When you send your computers out for service,
are you sending out your data as well?
Here's the short version of how this story begins: A couple of weeks ago I
spilled coffee into my ThinkPad. Yes, I'm a klutz, and it was all my fault,
even though I was stressed out.
Amazingly, the notebook continued to run and most of the keys still worked.
I immediately started a full system backup (I use Windows Home Server for this,
an outstanding product I recommend highly) and I separately copied the My
Documents folder, where I keep all my data, to the server. Luckily for me I
also have seven other computers here.
The notebook is about 18 months old, so I called up Lenovo service, which,
it seems, is still run by IBM. (This fact
alone was immediately reassuring.) The support rep confirmed what I had hoped,
that when I bought the notebook I bought the "screw-up" policy that
they call the "Lenovo Protection Service." They were going to fix my
computer! I'll never again buy a notebook without such a policy. They sent me a
shipping box via DHL. I put the notebook in it and shipped it back the next
That's when things went wrong, and when I started to think about the
security implications of my predicament.
I had shipped out my notebook without wiping the drive first. Even though I
knew I had a full backup, I decided it was not worth it to clear the drive.
In an enterprise things are different; my understanding is that it's common
to have a standard policy in large organizations that all such computers are
wiped clean. If you don't have such a policy, you should. After all, in a
well-managed enterprise, data should rarely be stored solely on a desktop or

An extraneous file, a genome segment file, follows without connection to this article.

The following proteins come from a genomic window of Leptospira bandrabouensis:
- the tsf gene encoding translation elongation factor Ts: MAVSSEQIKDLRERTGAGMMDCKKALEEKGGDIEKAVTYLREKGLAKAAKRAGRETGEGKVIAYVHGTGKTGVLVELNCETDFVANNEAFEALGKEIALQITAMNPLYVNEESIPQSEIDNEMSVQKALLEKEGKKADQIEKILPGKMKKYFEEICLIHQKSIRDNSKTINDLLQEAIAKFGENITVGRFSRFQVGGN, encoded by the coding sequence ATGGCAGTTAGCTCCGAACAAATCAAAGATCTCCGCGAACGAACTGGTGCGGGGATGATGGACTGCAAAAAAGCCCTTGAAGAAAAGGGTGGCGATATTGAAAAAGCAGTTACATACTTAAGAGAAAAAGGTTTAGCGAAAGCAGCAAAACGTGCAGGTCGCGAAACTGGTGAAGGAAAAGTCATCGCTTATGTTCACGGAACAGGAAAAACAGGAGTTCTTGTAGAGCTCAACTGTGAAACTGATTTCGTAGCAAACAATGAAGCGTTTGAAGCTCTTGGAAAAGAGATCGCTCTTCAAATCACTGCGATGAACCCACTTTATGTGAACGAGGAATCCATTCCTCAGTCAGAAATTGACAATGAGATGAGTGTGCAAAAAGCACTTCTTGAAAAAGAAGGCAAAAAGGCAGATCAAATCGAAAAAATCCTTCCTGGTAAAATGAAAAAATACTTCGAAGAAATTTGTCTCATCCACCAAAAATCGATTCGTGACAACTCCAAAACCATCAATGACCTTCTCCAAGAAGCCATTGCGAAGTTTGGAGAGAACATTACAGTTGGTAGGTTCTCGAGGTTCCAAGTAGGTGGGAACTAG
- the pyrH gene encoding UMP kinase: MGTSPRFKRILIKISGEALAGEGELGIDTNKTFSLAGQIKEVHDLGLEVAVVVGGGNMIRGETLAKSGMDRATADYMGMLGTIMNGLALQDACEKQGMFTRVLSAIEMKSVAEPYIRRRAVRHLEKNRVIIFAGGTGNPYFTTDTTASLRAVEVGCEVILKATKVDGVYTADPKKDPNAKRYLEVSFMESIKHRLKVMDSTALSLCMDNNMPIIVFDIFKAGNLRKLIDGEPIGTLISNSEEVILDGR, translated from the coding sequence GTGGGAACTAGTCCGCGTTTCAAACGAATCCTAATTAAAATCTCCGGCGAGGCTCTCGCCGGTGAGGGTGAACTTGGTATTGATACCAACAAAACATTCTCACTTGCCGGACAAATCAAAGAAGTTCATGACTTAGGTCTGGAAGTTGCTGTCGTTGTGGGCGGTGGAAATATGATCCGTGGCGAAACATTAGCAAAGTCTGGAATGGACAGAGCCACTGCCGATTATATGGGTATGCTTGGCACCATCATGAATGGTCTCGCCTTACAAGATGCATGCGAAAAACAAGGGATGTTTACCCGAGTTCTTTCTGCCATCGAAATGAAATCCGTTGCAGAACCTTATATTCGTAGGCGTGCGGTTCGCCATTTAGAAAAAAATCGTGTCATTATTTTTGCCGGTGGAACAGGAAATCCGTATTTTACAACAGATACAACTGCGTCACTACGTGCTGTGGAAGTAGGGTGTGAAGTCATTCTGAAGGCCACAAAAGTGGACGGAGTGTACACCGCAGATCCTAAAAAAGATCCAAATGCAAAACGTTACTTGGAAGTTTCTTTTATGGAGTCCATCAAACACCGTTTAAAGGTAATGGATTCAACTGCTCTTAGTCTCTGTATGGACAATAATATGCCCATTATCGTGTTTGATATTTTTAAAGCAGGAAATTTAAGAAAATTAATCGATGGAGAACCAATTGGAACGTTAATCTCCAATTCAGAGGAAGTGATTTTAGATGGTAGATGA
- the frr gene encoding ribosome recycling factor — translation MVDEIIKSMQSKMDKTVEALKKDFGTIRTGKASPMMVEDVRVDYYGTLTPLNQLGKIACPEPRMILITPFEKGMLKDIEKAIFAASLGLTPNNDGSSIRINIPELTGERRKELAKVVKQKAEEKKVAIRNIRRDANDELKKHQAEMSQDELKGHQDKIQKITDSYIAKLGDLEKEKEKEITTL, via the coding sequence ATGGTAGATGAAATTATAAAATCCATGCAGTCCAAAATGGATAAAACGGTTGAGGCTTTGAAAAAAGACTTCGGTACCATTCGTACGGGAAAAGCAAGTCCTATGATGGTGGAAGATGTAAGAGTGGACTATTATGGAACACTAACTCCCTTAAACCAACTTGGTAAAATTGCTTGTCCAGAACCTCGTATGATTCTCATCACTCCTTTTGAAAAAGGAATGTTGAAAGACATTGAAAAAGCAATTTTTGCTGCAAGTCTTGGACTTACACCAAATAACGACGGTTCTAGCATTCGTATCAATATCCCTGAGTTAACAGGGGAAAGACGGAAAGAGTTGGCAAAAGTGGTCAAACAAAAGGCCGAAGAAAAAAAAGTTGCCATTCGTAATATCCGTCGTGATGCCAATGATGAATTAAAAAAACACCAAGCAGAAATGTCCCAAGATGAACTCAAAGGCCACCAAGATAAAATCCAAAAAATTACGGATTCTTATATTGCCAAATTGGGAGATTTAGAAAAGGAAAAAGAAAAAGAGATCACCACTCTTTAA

notebook computer, and reconstructing it on a new drive should be a
straightforward process. But I'm a one-man enterprise here and I don't have
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The package was supposed to go to IBM in Memphis
the next day. Instead, the next day DHL's tracking system showed it in Ohio.
The day after that it finally got to Memphis
... and was promptly shipped to Nashville.
This is when I started calling DHL and asking what &%^$ was going on.
Unfortunately, it was Friday and they basically told me nothing would be
happening before Monday.
On Monday they admitted that they had a problem and instituted a "dog
search" of the warehouse in Nashville,
where the package was last seen. My feelings were a mixture of rage and
anticipation over what kind of new, high-end notebook I could get out of Lenovo
to replace mine.
The Punch Line
Less than an hour after DHL admitted to me that the package was lost, I got
a call from IBM to tell me that the notebook
was repaired and that I should have it back the next morning. They had replaced
both the keyboard and system board. The next morning it did indeed arrive in
perfect working order, about a week after I had shipped it out. My respect for
Lenovo and IBM remains as strong as my
disdain for DHL has become.
Yes, DHL had delivered the notebook but didn't realize the fact. The next day
a DHL investigator called once again to tell me that they were still looking
for the package, and I filled them in on its location. I still wonder what
happened when the package was delivered; surely the box was scanned at that
point. What happened to that data?
And it's possible that, while it was "lost," someone imaged my
hard drive or broke into it and stole data, but I'm going to assume that didn't
happen and that this is a happy ending. From now on I drink my morning coffee
from one of those travel cups with a sip-hole in the top.
Editor Larry Seltzer has worked
in and written about the computer industry since 1983. For insights on
security coverage around the Web, take a look at eWEEK.com Security Center Editor Larry
Seltzer's blog Cheap Hack.